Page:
Common Issues In Nursing Homes - In Detail

There are some common issues that often arise in nursing home liability cases. We have outlined a number of them in detail below.

  • Staffing: The first issue is the staffing. In a nursing home, like a hospital, one-on-one care is simply not possible. If an elderly person or their loved wants one-on-one care, they need to hire a personal attendant and have 24-hour access to medical personal. Almost no one can afford this level of care. They have to look to a nursing home, which is governed by many rules, guidelines, and minimum standards set by statute and by common law.
  • Individual attention: There is also a limit on the amount of care a nursing home can afford to provide. Residents or their loved ones cannot afford to pay the nursing home for one-on-one or even greater individual attention. They rely on the nursing home staff. There are often too many residents. The reimbursements paid from the government or even in private facilities, where residents are paying for themselves, cannot cover the costs of one-on-one care. Consequently, no matter how much care is given, residents are often unattended and they can injure themselves.
  • Use of restraints: Elderly people are no different than anyone else. They want to free to do what they want. Hospitals will restrain a patient, sometimes literally tying them to the bed. One thing that most people do not know is that nursing homes are "restraint-free." In a nursing home, it is against the law to restrain a restless or active resident simply because the resident is at risk of an injury. What this means is that, absent a doctor's order—which is rarely give— residents in nursing homes cannot be restrained in chairs or beds. This is far different from hospitals where patients are regularly restrained if they are in danger of eloping from the facility or injuring themselves. Not realizing that nursing homes are restraint-free, many loved ones believe that any injury involving a slip and fall should and could have been prevented.

Ulcers And Sores In Nursing Home Liability Cases

The most significant aspects of nursing home liability are pressure ulcers or decubitus sores. Some ulcers are caused by vascular problems. These are called "stasis" ulcers and a vascular specialist is needed to identify such ulcers which are not caused by pressure.

One of the issues constantly raised about pressure ulcers is whether there was turning and positioning by the staff (Certified Nursing Home Attendants or "CNAs"). Generally the records, which show the turning and positioning of a number residents, are kept separate from the individual records and can be difficult to locate. Sometimes, the CNA is careless in recording the care given. Rarely, a CNA does not turn and position the resident. Whatever the reason, turning and positioning records are large source of controversy in a pressure ulcer case, and a skilled plaintiff's attorney will attempt to raise issues with the sufficiency and accuracy of the turning and positioning logs.

Often, pressure ulcers may be inevitable. There are various types of pressure ulcers. There are unstageable ulcers, meaning they cannot be classified. "Stageable" pressure ulcers range from Stage I to Stage IV (most severe), and are ones that can be measured. There also Deep Tissue Injuries or DTIs which are lumpy purplish wounds, generally located in the sacrum area at the base of the back, which may turn into something worse in a very short timeframe. Even when there is consistent, proper turning and positioning, and where the staff is trying to do all they could do to prevent ulcers, they develop.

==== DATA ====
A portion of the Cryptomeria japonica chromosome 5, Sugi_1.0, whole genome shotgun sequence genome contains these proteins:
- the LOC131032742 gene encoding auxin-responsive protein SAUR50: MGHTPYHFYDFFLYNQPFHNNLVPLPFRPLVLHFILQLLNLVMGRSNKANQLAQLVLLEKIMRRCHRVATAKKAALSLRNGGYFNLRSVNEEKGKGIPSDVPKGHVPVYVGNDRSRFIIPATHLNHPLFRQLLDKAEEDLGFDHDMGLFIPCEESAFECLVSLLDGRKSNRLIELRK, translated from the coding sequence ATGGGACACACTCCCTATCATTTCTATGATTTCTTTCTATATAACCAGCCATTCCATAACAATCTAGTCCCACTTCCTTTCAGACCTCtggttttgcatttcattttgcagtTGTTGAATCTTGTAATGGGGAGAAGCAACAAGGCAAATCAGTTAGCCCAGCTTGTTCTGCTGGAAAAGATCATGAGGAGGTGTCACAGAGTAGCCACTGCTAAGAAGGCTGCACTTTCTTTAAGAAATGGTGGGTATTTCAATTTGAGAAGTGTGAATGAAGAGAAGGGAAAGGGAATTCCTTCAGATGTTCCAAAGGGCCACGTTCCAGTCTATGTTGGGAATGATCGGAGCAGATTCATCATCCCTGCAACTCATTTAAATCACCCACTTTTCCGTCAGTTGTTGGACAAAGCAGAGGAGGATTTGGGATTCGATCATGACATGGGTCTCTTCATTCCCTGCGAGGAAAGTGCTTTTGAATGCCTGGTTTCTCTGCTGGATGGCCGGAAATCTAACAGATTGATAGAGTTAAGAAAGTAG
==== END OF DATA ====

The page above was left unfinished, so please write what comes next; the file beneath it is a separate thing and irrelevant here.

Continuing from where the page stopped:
Another area of concern is the "staging" or evaluation of an ulcer. Evaluations are subjective. One medical professional may record an ulcer as "Stage II" while another would have recorded it as a "Stage III." This can also be problematic, as inconsistent staging or evaluation can appear to show a lapse in the standard of care or a degradation of the wound on the facility's watch. Again, a skilled plaintiff's attorney will pick up on these inconsistencies during the course of litigation, particularly at trial, and attempt to leverage them during settlement discussions or mediation.

Other morbidities or co-morbidities are most often the cause of the ulcers. Examples of co-morbidities in elderly residents include dementia, coronary atherosclerosis, congestive heart failure, hypertension, diabetes, atrial fibrillation, peripheral vascular disease (PVD), hypothyroidism, and hyperlipidemia. Poor nutrition may also be a factor. Often, we see elderly nursing home residents who become depressed at their new loss of independence, which impacts their desire to eat and, in turn, makes them more prone to ulcers. Indeed, some loved ones refuse to allow alternate means of feeding and such a refusal becomes a major cause of their loved ones' ulcer development. In analyzing nursing home cases, it is necessary to understand that ultimately many of the residents are very sick and will develop pressure ulcers no matter what care they receive because of poor or compromised skin integrity.

Lastly, in New York, nursing homes are subject to Article 28 of the Public Health Law which requires that the nursing homes provide all reasonable care to the residents. Unlike the typical negligence case, where the burden of proof is on the plaintiff to show negligence, the burden of proof to show that all reasonable care was provided is on the nursing home. These complex cases require the assistance of skilled lawyers both in the preparation of the defense and at trial. We provide that service on an economical basis.

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